The Economics of an Aging Population
Economic Policy Brief #144 | By: Rosalind Gottfried | January 9, 2022
Header photo taken from: Princeton University
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Photo taken from: Global Risk Insights
The aging of the baby boom generation will continue to change the shape of the American labor force. Curremtly,16.5% of the US population of 328 million, or 54 million, are over the age of 65. By 2030, the figure will be 74 million and the fastest growing group are those over 85. Additionally, the fertility rate is lower than in past generations, hovering at about 1.78 (2022) and that figure represents a failure to replace the population. By 2035, the US population will have more people over the age of 65 than under the age of 18. Ostensibly, this will result in an insufficient number of workers to support the needs of an aging dependent population.
The outlook is not as dismal as it seems, at first sight, due to two factors: the increased well-being and affluence of the aging boomers and the contribution anticipated from immigration. Ninety percent of the increases in employment between 1998 and 2019 emanated from workers 55 and older, and the trend is slightly more pronounced among women than men in the 65-69 age group. People 55-64 account for 26% of new entrepreneurs (2017) up from 19% ten years earlier. Overall good health has contributed to a trend of longer workforce participation though the United State ranks 9 in countries surveyed regarding workers’ employment over the age of 55. Americans over 65, and professionals ages 45-64, are the wealthiest groups and comprise a sizable portion of consumers, especially as their needs for products and services grow as they age.
Immigrants are also an essential element of the demographic changes in the US. The Trump administration’s policies reduced legal immigration and that has damaged the health of the economy and the growth of the labor force. The US needs immigrants to boost both of these and also to replace its aging population. Immigrants not only contribute to the economy by labor and consumption but increase the birthrate as well, though not by enough to guarantee the replacement of the current U.S. population.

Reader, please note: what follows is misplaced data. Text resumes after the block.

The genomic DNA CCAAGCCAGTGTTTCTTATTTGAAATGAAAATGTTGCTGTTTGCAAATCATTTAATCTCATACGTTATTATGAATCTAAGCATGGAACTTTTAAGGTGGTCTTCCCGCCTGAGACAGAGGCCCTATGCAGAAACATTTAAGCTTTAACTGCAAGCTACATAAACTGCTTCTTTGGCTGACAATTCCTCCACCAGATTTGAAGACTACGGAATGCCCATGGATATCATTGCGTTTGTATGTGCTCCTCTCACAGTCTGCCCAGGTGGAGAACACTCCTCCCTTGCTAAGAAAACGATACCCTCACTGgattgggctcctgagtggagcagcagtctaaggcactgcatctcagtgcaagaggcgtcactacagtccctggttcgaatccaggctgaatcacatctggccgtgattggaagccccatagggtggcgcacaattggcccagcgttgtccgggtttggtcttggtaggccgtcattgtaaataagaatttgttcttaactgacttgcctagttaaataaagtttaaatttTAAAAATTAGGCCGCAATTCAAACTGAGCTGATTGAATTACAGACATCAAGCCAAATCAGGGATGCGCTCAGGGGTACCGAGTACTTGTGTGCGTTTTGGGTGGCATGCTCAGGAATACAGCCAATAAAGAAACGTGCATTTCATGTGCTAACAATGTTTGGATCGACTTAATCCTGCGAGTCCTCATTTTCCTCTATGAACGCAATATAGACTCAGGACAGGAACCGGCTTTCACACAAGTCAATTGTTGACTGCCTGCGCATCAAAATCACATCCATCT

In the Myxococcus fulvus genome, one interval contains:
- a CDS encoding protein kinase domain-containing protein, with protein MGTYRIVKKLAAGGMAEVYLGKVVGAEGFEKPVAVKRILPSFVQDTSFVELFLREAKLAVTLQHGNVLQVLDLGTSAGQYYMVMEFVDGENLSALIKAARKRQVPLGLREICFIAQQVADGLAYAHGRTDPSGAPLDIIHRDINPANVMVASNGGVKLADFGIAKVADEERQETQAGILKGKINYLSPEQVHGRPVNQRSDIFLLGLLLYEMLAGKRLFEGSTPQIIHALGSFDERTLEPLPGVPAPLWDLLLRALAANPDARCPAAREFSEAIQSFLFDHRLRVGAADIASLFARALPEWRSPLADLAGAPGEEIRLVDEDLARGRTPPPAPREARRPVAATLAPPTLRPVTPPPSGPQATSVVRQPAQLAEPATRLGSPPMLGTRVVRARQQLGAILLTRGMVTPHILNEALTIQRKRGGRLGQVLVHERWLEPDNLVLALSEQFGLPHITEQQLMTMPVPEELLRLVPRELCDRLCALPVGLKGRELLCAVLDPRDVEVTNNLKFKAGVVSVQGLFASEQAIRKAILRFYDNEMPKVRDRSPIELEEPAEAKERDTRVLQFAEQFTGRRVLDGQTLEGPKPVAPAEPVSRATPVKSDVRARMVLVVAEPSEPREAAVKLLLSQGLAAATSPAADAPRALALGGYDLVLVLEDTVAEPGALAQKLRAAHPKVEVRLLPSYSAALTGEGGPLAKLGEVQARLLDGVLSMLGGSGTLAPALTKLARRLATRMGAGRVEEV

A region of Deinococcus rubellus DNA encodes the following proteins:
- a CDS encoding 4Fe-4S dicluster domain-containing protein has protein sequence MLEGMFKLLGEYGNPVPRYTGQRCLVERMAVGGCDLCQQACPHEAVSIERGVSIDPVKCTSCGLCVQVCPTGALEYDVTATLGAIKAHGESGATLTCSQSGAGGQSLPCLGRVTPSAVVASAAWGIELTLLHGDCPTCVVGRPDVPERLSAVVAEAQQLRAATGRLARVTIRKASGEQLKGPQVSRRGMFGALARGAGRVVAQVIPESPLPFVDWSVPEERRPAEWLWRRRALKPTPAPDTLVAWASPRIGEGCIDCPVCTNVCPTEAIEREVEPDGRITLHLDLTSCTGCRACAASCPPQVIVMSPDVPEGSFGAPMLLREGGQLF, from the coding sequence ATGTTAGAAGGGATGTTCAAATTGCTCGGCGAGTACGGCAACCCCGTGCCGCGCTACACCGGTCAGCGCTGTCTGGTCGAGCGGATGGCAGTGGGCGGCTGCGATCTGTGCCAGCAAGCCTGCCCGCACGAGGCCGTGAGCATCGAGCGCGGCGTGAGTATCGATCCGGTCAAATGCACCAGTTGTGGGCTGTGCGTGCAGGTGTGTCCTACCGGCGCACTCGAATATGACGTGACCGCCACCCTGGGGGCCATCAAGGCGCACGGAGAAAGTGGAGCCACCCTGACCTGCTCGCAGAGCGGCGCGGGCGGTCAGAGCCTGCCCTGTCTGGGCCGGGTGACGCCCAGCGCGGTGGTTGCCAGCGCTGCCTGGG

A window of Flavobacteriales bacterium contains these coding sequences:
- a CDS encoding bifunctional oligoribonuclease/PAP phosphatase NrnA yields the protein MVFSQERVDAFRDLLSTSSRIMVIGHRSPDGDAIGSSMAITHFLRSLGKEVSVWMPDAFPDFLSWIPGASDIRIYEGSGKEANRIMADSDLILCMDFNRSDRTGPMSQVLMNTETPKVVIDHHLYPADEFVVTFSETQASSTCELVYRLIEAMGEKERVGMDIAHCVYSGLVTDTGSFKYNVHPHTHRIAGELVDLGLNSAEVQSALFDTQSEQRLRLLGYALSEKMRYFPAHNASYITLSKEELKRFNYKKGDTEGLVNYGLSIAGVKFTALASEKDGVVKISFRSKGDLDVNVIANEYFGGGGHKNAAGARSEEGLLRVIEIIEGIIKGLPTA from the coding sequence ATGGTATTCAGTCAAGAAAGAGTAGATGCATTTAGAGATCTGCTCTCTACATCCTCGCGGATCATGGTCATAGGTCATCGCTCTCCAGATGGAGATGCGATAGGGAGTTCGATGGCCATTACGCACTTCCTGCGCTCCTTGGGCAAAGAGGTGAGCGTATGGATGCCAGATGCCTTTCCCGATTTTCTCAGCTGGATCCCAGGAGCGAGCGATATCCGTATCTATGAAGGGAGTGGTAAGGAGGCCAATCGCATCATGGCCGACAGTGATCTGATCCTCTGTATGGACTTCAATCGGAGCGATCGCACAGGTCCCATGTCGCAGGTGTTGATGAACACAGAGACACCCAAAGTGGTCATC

President Biden has been trying to pass aid which would increase the Medicaid budget by 400 billion dollars over ten years. These funds would support home caregivers for the elderly and disabled and increase in-home workers’ wages. Increasing the aid by this amount, as introduced in March 2021, does not seem politically viable though some measures will have to be taken or the aging population will be severely underserved.
Alternative programs would consider extending retraining to adults in their 40s-70s and/or having employers provide partial retirement where workers could continue in jobs but at less than 40 hours a week. Additionally, immigration policies introduced by the Biden administration, would increase legal immigration by 28%, yielding a significant increase in the labor force and providing more consumers.
Photo taken from: Los Angeles Times
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As the Baby Boomers age, the direst predictions of population decline are not at all inevitable since this generation is the healthiest, wealthiest and most long lived to date.
The impact of the pandemic on the long-term participation of boomers is not yet clear but policies regarding support for the workforce are essential. Boomers may not be parents but likely they are helping their adult children stay in the labor force by providing care to their grandchildren; this trend adds urgency to the need for better childcare policies, as well.
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